There is another way to mark elements as unique and it is a well known good practice. It is called a data attribute. See my link at the bottom for more information.
You can have any HTML element and add any type of data on to that element as long as the name starts with "data-"
For instance if you had a button element you could mark it like this with a data- attribute.
<button id="32132132" class="red-button" data-id="loginbutton">click me</button>
In the example above the data-id element has a value of loginbutton. You can use that to locate the element on the page. By using data-id that lets the front end developers use id/name/class as they normally and your tests will still just work.
Below is how you would locate that element in Selenium.
The name data-id is not special. You can make your data- elements more domain specific. Like data-username or data-password or data-statedropdown. Anything that makes sense to your site or domain.
This is a great way to involve your front end developers with QA/testing. Get your front end devs to add specific data- elements to their markup. They can help you make the tests more robust and hopefully make both of your lives easier.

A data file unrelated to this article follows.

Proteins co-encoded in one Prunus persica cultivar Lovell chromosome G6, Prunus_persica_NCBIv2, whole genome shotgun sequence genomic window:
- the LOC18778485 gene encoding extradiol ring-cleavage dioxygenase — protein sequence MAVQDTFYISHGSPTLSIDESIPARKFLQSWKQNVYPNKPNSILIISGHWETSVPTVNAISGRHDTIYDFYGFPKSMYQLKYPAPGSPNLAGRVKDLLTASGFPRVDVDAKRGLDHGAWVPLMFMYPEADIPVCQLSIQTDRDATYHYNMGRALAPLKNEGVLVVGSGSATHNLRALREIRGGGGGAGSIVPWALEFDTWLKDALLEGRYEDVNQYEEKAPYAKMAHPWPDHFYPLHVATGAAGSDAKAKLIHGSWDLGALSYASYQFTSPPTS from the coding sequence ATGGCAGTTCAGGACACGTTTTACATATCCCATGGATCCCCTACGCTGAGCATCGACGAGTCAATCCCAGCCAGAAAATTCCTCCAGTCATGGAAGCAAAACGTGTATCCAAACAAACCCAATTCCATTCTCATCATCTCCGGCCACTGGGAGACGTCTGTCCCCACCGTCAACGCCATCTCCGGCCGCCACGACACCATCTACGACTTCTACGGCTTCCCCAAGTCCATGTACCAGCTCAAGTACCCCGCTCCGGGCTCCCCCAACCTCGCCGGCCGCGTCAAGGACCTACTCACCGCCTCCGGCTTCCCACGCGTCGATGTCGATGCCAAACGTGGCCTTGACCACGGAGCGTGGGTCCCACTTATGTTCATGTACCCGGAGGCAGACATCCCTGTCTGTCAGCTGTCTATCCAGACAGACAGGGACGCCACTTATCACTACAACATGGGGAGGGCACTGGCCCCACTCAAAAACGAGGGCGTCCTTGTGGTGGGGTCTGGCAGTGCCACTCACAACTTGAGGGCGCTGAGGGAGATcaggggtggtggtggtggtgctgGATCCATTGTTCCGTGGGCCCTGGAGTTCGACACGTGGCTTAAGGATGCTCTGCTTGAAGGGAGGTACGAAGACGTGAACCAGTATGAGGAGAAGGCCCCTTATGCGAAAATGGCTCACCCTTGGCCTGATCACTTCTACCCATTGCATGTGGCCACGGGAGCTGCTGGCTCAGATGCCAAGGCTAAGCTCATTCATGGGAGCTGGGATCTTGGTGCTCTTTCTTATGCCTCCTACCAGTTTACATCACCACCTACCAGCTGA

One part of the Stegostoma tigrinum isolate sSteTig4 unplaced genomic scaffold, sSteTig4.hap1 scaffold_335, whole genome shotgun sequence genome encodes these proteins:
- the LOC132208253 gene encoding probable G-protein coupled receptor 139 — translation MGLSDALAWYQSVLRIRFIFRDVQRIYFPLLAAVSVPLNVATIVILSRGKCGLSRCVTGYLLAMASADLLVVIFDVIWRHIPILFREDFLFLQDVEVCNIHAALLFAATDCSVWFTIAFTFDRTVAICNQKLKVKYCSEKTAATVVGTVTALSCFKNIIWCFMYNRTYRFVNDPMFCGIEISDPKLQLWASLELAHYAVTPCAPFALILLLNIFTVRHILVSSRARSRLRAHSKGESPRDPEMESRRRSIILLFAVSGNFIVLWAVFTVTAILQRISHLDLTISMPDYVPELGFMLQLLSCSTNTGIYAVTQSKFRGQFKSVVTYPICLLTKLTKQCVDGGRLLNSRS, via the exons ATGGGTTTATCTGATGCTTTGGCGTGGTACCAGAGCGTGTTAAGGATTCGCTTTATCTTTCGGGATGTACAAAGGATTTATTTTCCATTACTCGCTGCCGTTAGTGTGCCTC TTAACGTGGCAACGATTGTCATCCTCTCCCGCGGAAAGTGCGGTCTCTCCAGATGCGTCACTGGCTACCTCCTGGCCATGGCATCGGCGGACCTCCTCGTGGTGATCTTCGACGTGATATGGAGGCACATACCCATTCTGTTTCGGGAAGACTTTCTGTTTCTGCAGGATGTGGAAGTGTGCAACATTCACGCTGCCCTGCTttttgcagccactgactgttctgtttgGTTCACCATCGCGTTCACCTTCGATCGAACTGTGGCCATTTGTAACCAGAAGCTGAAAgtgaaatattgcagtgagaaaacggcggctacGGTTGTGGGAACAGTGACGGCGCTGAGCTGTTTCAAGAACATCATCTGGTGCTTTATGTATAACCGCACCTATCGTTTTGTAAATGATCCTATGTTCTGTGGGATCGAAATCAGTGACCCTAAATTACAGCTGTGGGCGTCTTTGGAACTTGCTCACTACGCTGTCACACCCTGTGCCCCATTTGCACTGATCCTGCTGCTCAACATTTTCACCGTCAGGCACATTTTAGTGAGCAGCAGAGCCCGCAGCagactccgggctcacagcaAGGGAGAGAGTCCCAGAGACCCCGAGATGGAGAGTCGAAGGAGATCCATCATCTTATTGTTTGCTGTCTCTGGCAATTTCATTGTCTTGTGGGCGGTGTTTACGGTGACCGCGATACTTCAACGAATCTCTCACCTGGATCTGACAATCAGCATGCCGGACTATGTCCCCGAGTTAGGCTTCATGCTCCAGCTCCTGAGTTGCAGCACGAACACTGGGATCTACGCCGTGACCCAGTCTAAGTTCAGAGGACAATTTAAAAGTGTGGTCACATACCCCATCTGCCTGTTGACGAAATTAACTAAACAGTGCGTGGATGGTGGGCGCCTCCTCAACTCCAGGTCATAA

I will show one example for a local web site that I have running on my machine. I made an HTML element that had a data- element that looks like this (I picked an odd name just to show that the name does not matter).
<a href="test.html" data-frog="burp">hey</a>
from selenium import webdriver from selenium.webdriver.common.by import By import time driver = None try: cpath = "e:\\projects\\headless\\chromedriver.exe" driver = webdriver.Chrome(cpath) driver.get("http://localhost:2015/") e = driver.find_element(By.CSS_SELECTOR,"[data-frog='burp']") print(e) e.click() driver.save_screenshot("test0.png") finally: if driver is not None: driver.quit()
Top comments (2)
Awesome Post! I have used data- elements in my previous workplace and this worked much better and reliable way than depending on the id/XPath selectors.